Meanwhile, back at the Vatican, political intrigues abound, as Cardinal Valendrea, avaricious and power hungry, plots on becoming pope when Pope Clement XV goes to meet his maker. Cardinal Valendrea is extremely conservative and traditional in terms of his agenda for Catholicism. He loathes Pope Clement XV and his stance on many of the issues confronting Catholicism today. He will, therefore, resort to any means necessary to secure that which he most desires.Read more ›
I am surprised that best-selling author Steve Berry would produce a book that is so poorly researched. He has lost credibility with me and I will never read another of his books.
Beyond betraying the author's ignorance of the Catholic Church, the book was poorly edited and had many typos. At one point, the name of even one of the main characters was misspelled!
While many would find the book's suspense compelling, I thought reading it was a waste of time.
If your looking for a great religious/mystery thriller, try 'The Quest" by Giorgio Kostantinos, Dan Brown has commented on it.
The subject matter is similar as both books are thillers that deal with the Catholic faith and present theories or "What If" scenarios that are both intriguing and scandalous as they challenge the very foundation on which the church was built.
Vatican secrets and corruption abound in both cases as a world is exposed to which few are privy. Throw in some action and romance for good measure and you have the recipe for page-turning thriller.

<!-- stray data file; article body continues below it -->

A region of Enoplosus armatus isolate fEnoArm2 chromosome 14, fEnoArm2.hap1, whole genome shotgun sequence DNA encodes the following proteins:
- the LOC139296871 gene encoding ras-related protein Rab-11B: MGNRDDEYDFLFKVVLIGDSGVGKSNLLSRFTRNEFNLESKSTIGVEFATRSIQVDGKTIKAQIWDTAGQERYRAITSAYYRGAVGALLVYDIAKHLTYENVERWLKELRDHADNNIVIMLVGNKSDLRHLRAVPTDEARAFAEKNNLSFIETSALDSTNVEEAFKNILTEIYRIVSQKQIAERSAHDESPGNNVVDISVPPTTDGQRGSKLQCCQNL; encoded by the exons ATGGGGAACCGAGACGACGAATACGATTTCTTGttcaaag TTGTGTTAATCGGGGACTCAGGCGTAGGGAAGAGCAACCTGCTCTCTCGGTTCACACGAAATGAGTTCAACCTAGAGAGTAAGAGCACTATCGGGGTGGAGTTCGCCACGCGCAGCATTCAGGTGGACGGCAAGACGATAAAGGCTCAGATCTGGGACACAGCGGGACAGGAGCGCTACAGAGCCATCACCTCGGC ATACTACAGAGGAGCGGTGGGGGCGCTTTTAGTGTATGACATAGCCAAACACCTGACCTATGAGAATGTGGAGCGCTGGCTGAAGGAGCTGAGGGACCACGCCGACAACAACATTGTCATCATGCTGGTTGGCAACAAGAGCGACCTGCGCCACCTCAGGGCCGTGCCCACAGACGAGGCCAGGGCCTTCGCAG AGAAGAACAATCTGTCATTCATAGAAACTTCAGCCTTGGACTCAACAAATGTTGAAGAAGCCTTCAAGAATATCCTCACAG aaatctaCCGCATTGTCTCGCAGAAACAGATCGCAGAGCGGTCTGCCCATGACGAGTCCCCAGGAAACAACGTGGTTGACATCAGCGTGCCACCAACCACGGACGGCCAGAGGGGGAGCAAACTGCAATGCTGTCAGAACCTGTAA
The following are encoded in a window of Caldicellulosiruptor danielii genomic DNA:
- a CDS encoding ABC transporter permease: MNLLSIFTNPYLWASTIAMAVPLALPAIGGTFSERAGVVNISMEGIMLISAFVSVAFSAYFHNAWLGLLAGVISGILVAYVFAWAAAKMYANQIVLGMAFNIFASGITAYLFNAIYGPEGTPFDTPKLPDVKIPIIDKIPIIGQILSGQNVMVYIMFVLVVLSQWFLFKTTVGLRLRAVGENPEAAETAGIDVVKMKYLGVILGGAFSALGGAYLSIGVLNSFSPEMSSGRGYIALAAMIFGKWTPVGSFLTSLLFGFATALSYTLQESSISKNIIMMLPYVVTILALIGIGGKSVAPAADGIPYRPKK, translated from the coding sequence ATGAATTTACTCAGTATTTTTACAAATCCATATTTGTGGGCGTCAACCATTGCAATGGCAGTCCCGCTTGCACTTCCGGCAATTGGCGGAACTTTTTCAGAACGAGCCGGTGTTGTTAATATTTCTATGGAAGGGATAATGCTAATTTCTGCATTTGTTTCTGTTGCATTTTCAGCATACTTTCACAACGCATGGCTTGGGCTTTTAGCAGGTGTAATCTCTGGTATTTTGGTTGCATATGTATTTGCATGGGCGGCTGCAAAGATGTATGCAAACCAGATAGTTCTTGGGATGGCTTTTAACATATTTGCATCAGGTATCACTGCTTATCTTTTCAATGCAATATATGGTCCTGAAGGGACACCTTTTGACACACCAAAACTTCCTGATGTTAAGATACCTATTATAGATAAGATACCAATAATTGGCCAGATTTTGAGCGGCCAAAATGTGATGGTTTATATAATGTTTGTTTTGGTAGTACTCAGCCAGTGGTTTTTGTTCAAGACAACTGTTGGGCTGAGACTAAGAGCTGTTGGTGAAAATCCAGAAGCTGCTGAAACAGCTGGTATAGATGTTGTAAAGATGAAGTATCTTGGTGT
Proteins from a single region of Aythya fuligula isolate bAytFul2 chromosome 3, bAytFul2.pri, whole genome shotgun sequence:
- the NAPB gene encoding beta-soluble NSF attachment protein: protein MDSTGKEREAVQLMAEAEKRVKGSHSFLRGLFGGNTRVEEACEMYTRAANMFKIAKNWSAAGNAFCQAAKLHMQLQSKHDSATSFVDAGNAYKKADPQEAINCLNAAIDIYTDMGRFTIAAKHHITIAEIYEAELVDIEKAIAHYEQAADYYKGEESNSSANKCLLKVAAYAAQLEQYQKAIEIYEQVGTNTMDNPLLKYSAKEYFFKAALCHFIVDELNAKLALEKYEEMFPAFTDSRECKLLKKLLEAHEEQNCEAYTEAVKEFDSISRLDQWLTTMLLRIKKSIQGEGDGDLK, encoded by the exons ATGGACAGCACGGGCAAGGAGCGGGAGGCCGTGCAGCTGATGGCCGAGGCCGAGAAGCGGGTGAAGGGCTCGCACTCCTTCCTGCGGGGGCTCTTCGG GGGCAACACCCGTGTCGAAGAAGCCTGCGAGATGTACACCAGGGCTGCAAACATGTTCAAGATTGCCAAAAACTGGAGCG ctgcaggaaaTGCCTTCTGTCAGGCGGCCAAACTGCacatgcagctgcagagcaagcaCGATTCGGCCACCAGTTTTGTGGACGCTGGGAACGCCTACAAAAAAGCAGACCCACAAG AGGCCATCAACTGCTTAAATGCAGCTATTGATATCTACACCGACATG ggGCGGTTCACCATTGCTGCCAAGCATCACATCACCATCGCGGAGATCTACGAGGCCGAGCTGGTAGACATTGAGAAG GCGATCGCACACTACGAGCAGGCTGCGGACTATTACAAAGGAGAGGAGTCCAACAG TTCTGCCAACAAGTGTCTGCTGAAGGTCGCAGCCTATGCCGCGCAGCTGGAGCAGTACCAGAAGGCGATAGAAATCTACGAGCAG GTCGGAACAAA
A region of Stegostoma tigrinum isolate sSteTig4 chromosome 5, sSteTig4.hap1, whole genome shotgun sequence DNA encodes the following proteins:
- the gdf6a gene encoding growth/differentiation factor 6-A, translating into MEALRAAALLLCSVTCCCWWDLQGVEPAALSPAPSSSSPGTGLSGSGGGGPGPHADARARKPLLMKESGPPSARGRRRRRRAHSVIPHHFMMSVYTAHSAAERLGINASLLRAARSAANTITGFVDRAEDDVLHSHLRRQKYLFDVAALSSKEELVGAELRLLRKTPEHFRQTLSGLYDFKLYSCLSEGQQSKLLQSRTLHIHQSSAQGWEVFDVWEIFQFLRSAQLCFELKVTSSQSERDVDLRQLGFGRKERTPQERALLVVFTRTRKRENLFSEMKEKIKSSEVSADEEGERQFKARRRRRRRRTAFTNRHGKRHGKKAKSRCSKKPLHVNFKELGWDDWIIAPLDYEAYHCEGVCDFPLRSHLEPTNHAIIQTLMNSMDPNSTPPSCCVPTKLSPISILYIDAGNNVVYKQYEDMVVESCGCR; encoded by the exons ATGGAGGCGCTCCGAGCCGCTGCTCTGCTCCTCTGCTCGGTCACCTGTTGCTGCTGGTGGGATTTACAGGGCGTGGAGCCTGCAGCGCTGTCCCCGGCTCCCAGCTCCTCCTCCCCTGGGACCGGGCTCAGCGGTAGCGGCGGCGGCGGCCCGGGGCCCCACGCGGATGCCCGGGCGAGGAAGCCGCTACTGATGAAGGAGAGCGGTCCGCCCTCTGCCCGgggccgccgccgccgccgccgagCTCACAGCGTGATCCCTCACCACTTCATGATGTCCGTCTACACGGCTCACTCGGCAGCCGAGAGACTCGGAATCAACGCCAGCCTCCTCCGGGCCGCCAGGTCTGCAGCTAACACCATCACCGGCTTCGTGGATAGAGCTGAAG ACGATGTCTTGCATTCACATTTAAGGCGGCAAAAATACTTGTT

The difference that Steve Berry's book provides is better writing and character development. The story doesn't come out of the gate with as much fervour or pace as a Brown offering, instead, the trade-off is a stronger story and a more fullfilling payoff in the end.
The third secret itself is kind of predictable and some would say anticlimactic, but I would suggest that the secret isn't the payoff in the end, but the repercussions, consequence and the "what happens next?" is infinitely more fullfilling.
I will definitely seek out and read another book by this author.
Most recent customer reviews
Another very good Steve Berry book. The author always seems to have a little bit more information than what I originally knew. Well done.Published 12 months ago by dancer
This book is pushing for a change in the Catholic teachings about contraceptives, celibacy, pre-marital sex etc. Couldn't be bothered reading it after a couple of chaptersPublished 15 months ago by Diane
I love this author. I rate it five stars because it is so well written and documented, Being raised in the catholic faith in the 1940's, 1950's, I am well aware of the Fatima... Read morePublished on Dec 11 2012 by Huguette Bouchard
DaVinci Code type book. Hard to put down just the same. I would question some of the facts. Very entertaining.Published on Nov. 28 2008 by Jean-francois Brunet
I didn't even finish the book. It was so negative, so perversely anti-catholic, so full of hate, it's basically unreadable. Read morePublished on July 28 2008 by John K. Sullivan